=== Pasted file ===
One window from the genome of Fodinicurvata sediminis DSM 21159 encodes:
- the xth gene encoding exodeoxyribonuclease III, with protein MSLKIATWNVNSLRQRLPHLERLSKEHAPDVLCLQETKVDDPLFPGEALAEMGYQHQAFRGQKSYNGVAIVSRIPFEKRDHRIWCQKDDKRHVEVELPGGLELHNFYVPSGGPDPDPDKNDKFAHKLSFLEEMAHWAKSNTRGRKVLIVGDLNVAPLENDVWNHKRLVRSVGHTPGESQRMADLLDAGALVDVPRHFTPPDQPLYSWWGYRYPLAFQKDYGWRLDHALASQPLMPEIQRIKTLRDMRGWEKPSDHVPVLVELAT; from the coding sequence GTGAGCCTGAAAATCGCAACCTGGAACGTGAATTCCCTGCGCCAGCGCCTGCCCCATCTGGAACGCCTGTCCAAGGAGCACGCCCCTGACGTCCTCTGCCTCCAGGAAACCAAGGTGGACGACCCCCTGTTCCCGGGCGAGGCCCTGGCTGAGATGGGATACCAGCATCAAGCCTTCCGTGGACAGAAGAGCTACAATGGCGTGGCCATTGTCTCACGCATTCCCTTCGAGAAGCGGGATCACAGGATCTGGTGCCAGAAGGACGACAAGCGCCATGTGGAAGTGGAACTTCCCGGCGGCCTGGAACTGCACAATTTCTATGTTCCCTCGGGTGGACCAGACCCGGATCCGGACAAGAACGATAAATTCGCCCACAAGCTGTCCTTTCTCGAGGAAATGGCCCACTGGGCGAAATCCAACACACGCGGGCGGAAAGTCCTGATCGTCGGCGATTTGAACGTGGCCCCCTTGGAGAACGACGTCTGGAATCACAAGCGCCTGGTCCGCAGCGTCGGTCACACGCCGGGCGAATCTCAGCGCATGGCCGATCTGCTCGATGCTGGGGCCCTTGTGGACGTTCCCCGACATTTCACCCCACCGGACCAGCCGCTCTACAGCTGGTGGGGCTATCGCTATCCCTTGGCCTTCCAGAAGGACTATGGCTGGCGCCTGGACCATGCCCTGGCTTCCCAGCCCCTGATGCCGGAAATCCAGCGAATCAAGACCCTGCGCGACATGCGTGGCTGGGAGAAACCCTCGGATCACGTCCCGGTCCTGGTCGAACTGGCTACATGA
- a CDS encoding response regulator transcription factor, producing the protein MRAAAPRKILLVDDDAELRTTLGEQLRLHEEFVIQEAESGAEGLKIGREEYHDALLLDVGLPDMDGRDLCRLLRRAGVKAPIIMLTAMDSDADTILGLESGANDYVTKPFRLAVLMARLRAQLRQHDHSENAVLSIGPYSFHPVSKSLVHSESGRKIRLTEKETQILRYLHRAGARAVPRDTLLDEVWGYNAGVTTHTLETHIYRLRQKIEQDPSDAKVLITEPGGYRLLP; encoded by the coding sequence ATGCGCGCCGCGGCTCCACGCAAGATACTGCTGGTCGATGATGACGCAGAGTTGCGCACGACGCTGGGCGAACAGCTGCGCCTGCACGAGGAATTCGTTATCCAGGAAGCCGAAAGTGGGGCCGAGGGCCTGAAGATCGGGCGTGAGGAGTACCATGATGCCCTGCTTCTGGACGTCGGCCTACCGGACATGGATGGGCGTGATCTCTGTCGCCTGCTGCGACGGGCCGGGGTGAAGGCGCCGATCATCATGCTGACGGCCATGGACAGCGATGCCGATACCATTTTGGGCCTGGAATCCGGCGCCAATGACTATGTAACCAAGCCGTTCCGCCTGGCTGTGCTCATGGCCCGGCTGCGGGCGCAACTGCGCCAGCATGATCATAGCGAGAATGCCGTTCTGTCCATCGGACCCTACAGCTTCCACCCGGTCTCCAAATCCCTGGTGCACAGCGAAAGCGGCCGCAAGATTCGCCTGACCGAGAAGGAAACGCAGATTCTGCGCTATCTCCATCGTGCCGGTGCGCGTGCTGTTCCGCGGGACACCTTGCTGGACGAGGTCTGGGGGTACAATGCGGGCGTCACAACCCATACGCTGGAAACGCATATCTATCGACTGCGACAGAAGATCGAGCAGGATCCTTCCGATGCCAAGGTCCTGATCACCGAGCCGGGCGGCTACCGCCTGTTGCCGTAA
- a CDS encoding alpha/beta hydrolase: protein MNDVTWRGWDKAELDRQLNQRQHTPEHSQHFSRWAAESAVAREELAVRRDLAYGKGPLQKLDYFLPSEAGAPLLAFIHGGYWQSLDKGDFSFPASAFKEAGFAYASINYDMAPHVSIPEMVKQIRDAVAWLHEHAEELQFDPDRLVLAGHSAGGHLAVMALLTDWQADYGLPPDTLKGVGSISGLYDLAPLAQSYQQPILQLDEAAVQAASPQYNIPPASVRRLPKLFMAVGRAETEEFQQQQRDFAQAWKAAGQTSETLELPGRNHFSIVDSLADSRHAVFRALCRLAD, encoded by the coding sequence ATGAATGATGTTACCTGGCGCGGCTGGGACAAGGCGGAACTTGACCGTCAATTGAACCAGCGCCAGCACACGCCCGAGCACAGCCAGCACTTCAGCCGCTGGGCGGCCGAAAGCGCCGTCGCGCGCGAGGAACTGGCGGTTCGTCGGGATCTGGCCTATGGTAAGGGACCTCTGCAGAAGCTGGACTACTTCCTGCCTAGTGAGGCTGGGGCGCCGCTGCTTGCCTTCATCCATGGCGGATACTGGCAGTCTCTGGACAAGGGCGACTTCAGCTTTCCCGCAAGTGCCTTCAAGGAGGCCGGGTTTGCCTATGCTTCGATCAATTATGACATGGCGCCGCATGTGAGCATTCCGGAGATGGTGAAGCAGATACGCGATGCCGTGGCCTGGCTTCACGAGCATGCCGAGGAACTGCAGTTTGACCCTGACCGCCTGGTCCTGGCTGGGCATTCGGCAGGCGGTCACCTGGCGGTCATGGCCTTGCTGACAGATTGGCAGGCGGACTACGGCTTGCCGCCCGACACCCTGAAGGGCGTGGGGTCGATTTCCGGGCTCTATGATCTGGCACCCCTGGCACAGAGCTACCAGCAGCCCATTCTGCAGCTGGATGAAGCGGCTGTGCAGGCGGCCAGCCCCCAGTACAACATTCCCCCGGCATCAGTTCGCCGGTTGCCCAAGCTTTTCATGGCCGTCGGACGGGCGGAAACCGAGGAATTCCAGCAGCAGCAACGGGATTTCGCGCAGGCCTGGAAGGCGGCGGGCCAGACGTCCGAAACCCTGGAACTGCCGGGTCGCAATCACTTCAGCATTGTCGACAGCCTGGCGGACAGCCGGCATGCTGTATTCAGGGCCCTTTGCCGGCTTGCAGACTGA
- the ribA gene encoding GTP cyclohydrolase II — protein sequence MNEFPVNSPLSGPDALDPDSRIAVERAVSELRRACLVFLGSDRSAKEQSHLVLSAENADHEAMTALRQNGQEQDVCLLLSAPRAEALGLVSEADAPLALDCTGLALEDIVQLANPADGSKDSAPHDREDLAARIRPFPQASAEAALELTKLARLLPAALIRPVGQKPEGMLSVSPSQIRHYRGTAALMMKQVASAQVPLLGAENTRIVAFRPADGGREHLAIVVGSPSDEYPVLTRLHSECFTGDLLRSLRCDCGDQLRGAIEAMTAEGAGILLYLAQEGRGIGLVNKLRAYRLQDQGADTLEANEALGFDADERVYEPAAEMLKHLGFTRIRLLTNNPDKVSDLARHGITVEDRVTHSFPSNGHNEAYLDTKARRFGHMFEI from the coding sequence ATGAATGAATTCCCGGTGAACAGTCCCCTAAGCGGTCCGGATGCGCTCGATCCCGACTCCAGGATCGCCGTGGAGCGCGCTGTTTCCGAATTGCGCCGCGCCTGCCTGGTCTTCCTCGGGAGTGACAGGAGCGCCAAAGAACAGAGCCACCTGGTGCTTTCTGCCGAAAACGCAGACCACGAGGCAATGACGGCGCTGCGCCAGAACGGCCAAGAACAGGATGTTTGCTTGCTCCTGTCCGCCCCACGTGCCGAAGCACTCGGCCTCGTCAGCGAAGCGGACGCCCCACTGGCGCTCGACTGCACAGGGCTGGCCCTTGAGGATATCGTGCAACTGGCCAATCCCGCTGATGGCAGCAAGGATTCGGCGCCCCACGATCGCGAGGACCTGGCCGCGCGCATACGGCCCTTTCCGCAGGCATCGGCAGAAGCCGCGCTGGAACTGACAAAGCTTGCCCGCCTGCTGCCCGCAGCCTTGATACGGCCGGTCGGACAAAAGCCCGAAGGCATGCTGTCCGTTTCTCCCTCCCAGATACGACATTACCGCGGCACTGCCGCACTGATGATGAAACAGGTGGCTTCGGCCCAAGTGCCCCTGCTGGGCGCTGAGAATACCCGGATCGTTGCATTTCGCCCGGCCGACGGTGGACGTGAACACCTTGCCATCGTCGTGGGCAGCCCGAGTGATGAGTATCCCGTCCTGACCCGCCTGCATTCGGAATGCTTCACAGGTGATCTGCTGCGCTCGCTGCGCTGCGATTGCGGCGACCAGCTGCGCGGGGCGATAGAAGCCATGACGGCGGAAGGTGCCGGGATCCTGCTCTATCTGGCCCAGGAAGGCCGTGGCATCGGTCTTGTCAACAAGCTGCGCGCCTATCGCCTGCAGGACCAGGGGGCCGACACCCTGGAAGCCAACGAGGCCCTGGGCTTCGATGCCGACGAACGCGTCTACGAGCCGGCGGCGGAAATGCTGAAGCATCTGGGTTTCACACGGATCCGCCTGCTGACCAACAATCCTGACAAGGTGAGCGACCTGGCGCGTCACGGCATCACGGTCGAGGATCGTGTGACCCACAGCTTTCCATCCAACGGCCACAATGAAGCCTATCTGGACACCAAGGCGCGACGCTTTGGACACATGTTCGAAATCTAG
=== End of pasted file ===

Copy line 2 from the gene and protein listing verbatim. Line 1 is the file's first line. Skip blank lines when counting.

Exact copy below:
- the xth gene encoding exodeoxyribonuclease III, with protein MSLKIATWNVNSLRQRLPHLERLSKEHAPDVLCLQETKVDDPLFPGEALAEMGYQHQAFRGQKSYNGVAIVSRIPFEKRDHRIWCQKDDKRHVEVELPGGLELHNFYVPSGGPDPDPDKNDKFAHKLSFLEEMAHWAKSNTRGRKVLIVGDLNVAPLENDVWNHKRLVRSVGHTPGESQRMADLLDAGALVDVPRHFTPPDQPLYSWWGYRYPLAFQKDYGWRLDHALASQPLMPEIQRIKTLRDMRGWEKPSDHVPVLVELAT; from the coding sequence GTGAGCCTGAAAATCGCAACCTGGAACGTGAATTCCCTGCGCCAGCGCCTGCCCCATCTGGAACGCCTGTCCAAGGAGCACGCCCCTGACGTCCTCTGCCTCCAGGAAACCAAGGTGGACGACCCCCTGTTCCCGGGCGAGGCCCTGGCTGAGATGGGATACCAGCATCAAGCCTTCCGTGGACAGAAGAGCTACAATGGCGTGGCCATTGTCTCACGCATTCCCTTCGAGAAGCGGGATCACAGGATCTGGTGCCAGAAGGACGACAAGCGCCATGTGGAAGTGGAACTTCCCGGCGGCCTGGAACTGCACAATTTCTATGTTCCCTCGGGTGGACCAGACCCGGATCCGGACAAGAACGATAAATTCGCCCACAAGCTGTCCTTTCTCGAGGAAATGGCCCACTGGGCGAAATCCAACACACGCGGGCGGAAAGTCCTGATCGTCGGCGATTTGAACGTGGCCCCCTTGGAGAACGACGTCTGGAATCACAAGCGCCTGGTCCGCAGCGTCGGTCACACGCCGGGCGAATCTCAGCGCATGGCCGATCTGCTCGATGCTGGGGCCCTTGTGGACGTTCCCCGACATTTCACCCCACCGGACCAGCCGCTCTACAGCTGGTGGGGCTATCGCTATCCCTTGGCCTTCCAGAAGGACTATGGCTGGCGCCTGGACCATGCCCTGGCTTCCCAGCCCCTGATGCCGGAAATCCAGCGAATCAAGACCCTGCGCGACATGCGTGGCTGGGAGAAACCCTCGGATCACGTCCCGGTCCTGGTCGAACTGGCTACATGA